I recently had a chance to chat with Ross Hemsworth on his UK web radio programme The Hammer Show and a good time was had by all! From the controversy surrounding my recent novelPride and Prejudice: Hidden Lusts and my work on Mitzi TV, to celebrity culture and Republican presidential hopeful Mitt Romney’s animal cruelty involving his own dog – no subject is immune!
Tune in for some lively discussion and a perspective on the world from both Britain and America. Clink to listen to the replay of the interview at:
The proud mama with Teddy Tedaloo and his wife Ninny
What happens when you combine too many pints of Belgian Fruli strawberry beer with a gang of rowdy bears out on the town?
Answer: Complete chaos.
Yes, folks, it was the famous Teddy Tedaloo‘s glittering goodbye meet-up in London’s trendy Covent Garden. You see, Ted’s off to America for awhile and, being the popular bear that he is, his nearest and dearest mates wanted to give him a proper send off. (Luckily I was invited too.) So we convened at our usual haunt, The Porterhouse, home of beers guaranteed to send you sprawling onto the floor (after emptying out your wallet – this is London, after all!).
The afternoon kicked off in high style in the pouring rain about half past three, lasting till nearly 11pm, with most of that time spent at the pub. Mind you, considering that people and animals were either lost on public transport or coming from the office, we were definitely in it for the long haul.
Winston's mother doing god knows what
It was a very international turnout, including my international bear (Ted holds both American and British citizenship) and myself (the aforementioned nations being saddled with me as well); Ted’s little cutie of a wife Ninny (with Ted’s mother-in-law in tow); a gaggle of bears and other creatures (including two humans) who’d just arrived from Paris; Winston the dog and his parents (one of whom disgraced herself under the table); a trio of Italians, including an elephant that had so much to drink the poor bugger fell over into a plate of baba ghannouj; and a lass from Luton with some monkeys. Oh, yeah, and we had Ted’s Uncle Geoff (a regular cast member, since he always makes a point to attend any London events of merit); Ted’s recently acquired Uncle Paul (who let Ted drive his Mini the other weekend); and Ted’s newest uncles on the scene: Dave (who sneaked out early before things got too wild) and Chris (who forgot to bring his giraffe).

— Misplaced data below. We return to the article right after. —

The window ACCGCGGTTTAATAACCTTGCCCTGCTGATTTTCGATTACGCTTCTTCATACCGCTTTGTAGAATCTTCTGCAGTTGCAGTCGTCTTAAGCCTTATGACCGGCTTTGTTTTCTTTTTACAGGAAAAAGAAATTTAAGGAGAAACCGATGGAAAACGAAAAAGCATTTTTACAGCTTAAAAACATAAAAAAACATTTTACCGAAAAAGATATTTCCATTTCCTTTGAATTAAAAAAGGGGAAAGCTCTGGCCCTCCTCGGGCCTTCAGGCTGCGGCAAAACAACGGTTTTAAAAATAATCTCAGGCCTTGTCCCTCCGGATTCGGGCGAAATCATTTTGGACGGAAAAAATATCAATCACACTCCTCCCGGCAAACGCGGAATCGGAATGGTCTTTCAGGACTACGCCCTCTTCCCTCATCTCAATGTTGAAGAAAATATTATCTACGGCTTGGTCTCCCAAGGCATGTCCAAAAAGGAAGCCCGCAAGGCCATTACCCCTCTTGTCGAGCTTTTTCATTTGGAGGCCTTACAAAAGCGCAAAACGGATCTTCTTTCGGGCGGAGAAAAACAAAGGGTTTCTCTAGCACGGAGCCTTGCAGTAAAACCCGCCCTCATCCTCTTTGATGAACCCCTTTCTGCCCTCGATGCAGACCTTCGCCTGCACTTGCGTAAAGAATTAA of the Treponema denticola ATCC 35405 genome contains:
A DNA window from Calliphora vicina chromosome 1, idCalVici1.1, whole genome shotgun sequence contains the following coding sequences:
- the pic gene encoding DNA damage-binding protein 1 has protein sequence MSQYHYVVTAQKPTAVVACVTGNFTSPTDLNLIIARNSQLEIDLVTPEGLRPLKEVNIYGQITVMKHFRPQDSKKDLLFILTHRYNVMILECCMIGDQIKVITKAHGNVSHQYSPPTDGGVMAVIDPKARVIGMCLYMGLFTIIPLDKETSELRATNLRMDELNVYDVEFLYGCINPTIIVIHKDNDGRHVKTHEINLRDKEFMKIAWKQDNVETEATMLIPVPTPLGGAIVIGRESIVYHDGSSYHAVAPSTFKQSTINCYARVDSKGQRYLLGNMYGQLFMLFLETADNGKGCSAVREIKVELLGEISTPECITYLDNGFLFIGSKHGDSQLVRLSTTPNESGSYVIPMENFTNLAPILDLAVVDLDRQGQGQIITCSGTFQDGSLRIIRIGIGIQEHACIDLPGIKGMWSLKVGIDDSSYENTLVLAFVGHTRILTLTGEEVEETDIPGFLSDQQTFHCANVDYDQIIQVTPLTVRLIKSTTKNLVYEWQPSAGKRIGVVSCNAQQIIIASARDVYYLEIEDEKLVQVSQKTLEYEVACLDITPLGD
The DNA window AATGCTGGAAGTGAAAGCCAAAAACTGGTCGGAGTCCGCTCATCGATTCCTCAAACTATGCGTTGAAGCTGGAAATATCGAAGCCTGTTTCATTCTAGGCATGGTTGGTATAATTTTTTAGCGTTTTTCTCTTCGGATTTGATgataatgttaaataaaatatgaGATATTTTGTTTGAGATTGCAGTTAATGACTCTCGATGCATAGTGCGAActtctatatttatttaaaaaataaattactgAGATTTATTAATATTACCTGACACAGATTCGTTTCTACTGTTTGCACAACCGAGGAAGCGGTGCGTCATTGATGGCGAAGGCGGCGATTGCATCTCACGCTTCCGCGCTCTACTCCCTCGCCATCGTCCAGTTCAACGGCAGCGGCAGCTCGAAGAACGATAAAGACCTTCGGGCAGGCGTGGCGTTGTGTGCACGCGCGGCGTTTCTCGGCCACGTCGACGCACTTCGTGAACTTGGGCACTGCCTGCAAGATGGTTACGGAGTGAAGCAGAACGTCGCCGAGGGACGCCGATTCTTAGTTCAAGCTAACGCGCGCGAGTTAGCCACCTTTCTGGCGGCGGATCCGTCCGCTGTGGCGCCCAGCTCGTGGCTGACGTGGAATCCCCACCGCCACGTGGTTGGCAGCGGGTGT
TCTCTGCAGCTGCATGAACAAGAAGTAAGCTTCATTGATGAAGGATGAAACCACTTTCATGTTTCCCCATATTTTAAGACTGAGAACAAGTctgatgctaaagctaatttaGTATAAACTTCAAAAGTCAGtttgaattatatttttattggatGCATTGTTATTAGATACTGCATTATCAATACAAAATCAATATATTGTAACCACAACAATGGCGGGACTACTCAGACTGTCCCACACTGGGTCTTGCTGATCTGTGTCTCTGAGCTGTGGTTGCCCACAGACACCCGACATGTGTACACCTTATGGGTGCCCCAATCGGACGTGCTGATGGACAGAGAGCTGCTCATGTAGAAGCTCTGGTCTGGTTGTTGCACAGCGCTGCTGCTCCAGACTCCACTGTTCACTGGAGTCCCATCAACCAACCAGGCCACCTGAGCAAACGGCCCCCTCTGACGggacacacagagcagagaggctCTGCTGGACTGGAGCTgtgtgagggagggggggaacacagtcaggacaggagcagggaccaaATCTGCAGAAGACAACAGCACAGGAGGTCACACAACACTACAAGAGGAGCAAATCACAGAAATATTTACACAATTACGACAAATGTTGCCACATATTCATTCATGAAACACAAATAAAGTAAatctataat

Mitzi Szereto drinks herself under the table
Lots of under-the-table activity was enjoyed by all, including Winston’s mother and, of course, yours truly. I think the former enjoyed it a bit more than was prudent, however.
Having said that, it wasn’t all about boozing and crawling around under tables and getting up to all sorts. There were tender moments to be had as well. Ted hadn’t seen his wife Ninny since their big Valentine’s wedding, and those of us gathered became quite teary-eyed at seeing the young lovers together again.
Ninny plants a big one on Ted
Okay, I’ll omit the fact that they spent most of the evening snogging, but they did have a lot of catching up to do.
Only when we had the last man (or rather bear) standing did we finally leave the joint and head for the tube station. Being the sharp-eyed lass that I am, I spotted a very interesting-looking ice cream parlour with some very interesting-looking ice cream in the display case, and we executed a quick beeline through the door. Turns out it was a “gay” themed ice cream parlour with plenty of rude posters on the walls, one of which pertained to the film “Brokeback Mountain” and warm bananas. Hey, they said it, not me! The young gent in charge of spooning out our ice cream was such a tasty dish that it was probably inevitable he didn’t swing toward the direction of the ladies in our party. (Always the way, innit?) But the ice cream more than made up for the heartache. In fact, a female member of our party commented that it was better than sex.